Other research has measured and compared meta-cognitive knowledge of decision-making and self-reported decision-making for younger and middle age adolescents.20 In a sample of 84 students, middle adolescents scored significantly better on decision-making self-esteem and vigilance than younger adolescents on the ADMQ. Younger adolescents scored higher on the maladaptive behaviors associated with poorer decision-making. Males scored significantly higher on decision-making self-esteem than females.20 Reliability coefficients were reported for decision-making self-esteem (0.81), vigilance (0.52), and the maladaptive factors including complacency, panic, and cop out (0.81).20 Data analyses included ANOVA, t-test, correlations, and descriptive statistics. In addition to scholarly pursuits, the ADMQ has been used in evaluation of experiential learning curriculum materials.22
Revisions of the ADMQ and Psychometric Properties
In other research, a random sample of 1,642 Dutch adolescents in secondary education institutions was used to evaluate the ADMQ for reliability, validity, and structure.16 A cross validation study was also completed with random assignment to groups. Cronbach’s alpha and inter-item correlation for the experimental group were reported respectively for each concept: a) self confidence (decision-making self-esteem) (0.63, 0.22), b) vigilance (0.55, 0.17), c) panic (0.64, 0.31), d) evasiveness/cop out (0.65, 0.24), and e) complacency (0.59, 0.15). Concerns for these results might include modified definitions and items included for the concepts complacency and panic. The original tool offers six items per concept, but in this research, panic was identified by four items, and complacency used eight items. Further, two items were misplaced in the study, potentially skewing results.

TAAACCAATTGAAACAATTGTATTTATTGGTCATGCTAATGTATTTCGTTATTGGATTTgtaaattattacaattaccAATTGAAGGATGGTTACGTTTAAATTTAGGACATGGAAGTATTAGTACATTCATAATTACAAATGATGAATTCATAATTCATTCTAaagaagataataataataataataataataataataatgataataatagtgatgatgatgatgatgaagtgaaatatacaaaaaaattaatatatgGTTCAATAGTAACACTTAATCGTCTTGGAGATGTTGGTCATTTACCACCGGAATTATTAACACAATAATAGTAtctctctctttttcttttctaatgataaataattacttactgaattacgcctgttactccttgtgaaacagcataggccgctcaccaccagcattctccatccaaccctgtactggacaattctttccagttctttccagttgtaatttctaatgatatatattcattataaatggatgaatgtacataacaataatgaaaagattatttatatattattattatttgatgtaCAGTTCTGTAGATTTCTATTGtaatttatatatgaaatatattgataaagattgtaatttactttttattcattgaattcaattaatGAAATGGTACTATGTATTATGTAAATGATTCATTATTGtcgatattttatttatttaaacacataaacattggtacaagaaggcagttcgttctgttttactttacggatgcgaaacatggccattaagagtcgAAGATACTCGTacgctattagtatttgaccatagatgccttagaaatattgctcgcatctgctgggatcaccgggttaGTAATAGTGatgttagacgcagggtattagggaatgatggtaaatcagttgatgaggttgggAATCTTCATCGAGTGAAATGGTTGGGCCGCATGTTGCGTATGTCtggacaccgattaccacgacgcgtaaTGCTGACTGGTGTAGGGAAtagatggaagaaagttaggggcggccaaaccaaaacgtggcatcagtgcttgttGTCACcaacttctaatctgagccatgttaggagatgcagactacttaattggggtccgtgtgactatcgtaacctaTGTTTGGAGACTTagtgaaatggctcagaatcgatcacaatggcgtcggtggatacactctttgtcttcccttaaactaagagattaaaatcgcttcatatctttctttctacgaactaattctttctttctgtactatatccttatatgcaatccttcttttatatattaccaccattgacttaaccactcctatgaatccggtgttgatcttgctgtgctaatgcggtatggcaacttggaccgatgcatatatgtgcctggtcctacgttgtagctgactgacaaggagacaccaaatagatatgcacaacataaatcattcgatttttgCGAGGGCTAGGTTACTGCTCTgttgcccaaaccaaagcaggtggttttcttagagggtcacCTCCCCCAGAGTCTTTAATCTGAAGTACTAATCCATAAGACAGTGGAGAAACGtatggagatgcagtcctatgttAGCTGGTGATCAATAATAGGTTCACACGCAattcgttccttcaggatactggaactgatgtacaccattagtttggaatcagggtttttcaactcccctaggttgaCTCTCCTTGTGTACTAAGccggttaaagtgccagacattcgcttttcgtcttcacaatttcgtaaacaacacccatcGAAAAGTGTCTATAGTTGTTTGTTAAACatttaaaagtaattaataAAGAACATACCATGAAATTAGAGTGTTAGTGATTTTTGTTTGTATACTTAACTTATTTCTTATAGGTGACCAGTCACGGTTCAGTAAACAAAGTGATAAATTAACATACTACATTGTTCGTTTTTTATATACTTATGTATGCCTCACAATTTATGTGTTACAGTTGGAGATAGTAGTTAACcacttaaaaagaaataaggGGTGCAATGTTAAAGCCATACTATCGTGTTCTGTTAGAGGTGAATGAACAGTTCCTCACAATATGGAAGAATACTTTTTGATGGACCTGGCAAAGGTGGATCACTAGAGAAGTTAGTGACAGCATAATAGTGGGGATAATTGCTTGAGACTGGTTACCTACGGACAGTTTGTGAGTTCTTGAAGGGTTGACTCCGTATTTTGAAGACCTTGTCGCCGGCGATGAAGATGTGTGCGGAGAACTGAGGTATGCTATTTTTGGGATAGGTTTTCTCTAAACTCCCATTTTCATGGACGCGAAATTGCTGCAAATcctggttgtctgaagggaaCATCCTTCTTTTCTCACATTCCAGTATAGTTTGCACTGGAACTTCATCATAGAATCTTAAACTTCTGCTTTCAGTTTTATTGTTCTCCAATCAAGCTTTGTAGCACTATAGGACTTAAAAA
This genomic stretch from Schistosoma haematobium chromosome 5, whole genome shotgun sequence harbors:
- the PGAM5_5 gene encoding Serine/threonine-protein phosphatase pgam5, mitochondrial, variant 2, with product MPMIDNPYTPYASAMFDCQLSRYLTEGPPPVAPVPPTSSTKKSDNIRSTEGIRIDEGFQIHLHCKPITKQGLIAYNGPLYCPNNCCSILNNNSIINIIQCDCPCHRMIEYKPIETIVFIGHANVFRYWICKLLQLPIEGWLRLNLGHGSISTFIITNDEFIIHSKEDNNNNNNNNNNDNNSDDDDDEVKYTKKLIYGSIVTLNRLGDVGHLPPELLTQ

Also, principle component analysis (PCA) and simultaneous component analysis (SCA) were preformed, indicating that 12 of the 30 original items did not load on the intended factor. Results demonstrated that with the original model only 36.1% of the variance was explained, but that with restructuring of the tool, 39.2% was possible. Eight items were removed from the original tool. Omission was determined based on low factor loadings (<0.40), an increase in internal consistency when removing items, and discrepancy of content related to other items. Based on this work, a revised ADMQ was created with four subscales and only 22 items. After the revision, the factor loadings were examined and renamed based on items that loaded. The new factors identified and associated Cronbach’s alpha and inter-item correlations for both the experimental and control groups, respectively were: a) avoidance (0.72, 0.30) (0.71, 0.29), b) self-confidence (0.70, 0.28) (0.70, 0.28), c) panic (0.65, 0.27) (0.64, 0.26), and d) impulsive and thoughtless (0.60, 0.25) (0.59, 0.23). PCA and SCA were conducted using the items to be included in the revised version for both the control and experimental groups resulting in comparable results for both groups. With the revised instrument, 41.8% of the possible 43.1% variance is explained.16